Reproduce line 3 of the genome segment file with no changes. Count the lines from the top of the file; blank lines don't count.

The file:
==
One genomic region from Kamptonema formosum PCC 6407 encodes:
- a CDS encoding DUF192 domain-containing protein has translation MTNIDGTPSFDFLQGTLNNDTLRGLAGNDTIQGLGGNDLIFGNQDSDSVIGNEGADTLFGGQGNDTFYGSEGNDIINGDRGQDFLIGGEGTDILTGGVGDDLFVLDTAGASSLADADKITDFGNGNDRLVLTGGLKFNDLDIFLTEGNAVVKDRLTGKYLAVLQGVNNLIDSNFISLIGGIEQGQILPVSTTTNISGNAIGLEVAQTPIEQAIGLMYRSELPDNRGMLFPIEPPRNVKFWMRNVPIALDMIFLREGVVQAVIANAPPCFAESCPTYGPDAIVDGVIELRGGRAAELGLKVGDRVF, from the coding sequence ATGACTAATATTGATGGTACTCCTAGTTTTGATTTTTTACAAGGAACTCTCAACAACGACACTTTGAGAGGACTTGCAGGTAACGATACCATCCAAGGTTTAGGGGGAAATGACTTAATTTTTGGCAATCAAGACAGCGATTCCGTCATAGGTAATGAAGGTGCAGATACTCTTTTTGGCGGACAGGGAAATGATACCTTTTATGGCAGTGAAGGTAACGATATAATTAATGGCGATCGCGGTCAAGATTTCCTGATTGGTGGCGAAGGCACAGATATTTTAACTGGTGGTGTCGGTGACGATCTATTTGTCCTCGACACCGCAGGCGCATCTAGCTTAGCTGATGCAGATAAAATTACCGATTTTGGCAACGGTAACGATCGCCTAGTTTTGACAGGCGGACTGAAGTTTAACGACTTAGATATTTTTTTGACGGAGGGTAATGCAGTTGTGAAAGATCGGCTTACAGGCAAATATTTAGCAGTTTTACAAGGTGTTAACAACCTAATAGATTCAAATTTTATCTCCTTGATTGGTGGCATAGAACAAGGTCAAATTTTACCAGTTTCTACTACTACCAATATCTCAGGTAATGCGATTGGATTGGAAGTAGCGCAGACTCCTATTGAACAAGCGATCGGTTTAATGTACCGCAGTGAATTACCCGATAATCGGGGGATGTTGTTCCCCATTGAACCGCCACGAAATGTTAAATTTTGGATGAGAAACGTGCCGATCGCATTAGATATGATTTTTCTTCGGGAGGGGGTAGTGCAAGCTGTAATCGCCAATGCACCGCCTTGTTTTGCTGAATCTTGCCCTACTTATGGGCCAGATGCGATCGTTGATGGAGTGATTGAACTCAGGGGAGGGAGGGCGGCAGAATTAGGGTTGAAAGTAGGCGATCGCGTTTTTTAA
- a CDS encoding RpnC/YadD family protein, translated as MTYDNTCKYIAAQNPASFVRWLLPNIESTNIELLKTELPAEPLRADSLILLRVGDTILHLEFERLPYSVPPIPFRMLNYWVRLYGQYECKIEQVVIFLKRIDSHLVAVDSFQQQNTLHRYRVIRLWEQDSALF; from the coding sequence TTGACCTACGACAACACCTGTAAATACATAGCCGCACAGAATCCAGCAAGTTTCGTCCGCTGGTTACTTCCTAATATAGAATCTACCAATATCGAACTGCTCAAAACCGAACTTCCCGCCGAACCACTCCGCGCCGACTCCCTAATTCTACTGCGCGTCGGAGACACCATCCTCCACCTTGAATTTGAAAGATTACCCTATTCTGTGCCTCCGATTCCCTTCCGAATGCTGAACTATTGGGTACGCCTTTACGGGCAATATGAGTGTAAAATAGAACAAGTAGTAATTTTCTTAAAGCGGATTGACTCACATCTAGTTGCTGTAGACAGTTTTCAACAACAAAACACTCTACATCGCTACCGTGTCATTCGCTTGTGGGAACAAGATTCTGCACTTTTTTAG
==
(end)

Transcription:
- a CDS encoding RpnC/YadD family protein, translated as MTYDNTCKYIAAQNPASFVRWLLPNIESTNIELLKTELPAEPLRADSLILLRVGDTILHLEFERLPYSVPPIPFRMLNYWVRLYGQYECKIEQVVIFLKRIDSHLVAVDSFQQQNTLHRYRVIRLWEQDSALF; from the coding sequence TTGACCTACGACAACACCTGTAAATACATAGCCGCACAGAATCCAGCAAGTTTCGTCCGCTGGTTACTTCCTAATATAGAATCTACCAATATCGAACTGCTCAAAACCGAACTTCCCGCCGAACCACTCCGCGCCGACTCCCTAATTCTACTGCGCGTCGGAGACACCATCCTCCACCTTGAATTTGAAAGATTACCCTATTCTGTGCCTCCGATTCCCTTCCGAATGCTGAACTATTGGGTACGCCTTTACGGGCAATATGAGTGTAAAATAGAACAAGTAGTAATTTTCTTAAAGCGGATTGACTCACATCTAGTTGCTGTAGACAGTTTTCAACAACAAAACACTCTACATCGCTACCGTGTCATTCGCTTGTGGGAACAAGATTCTGCACTTTTTTAG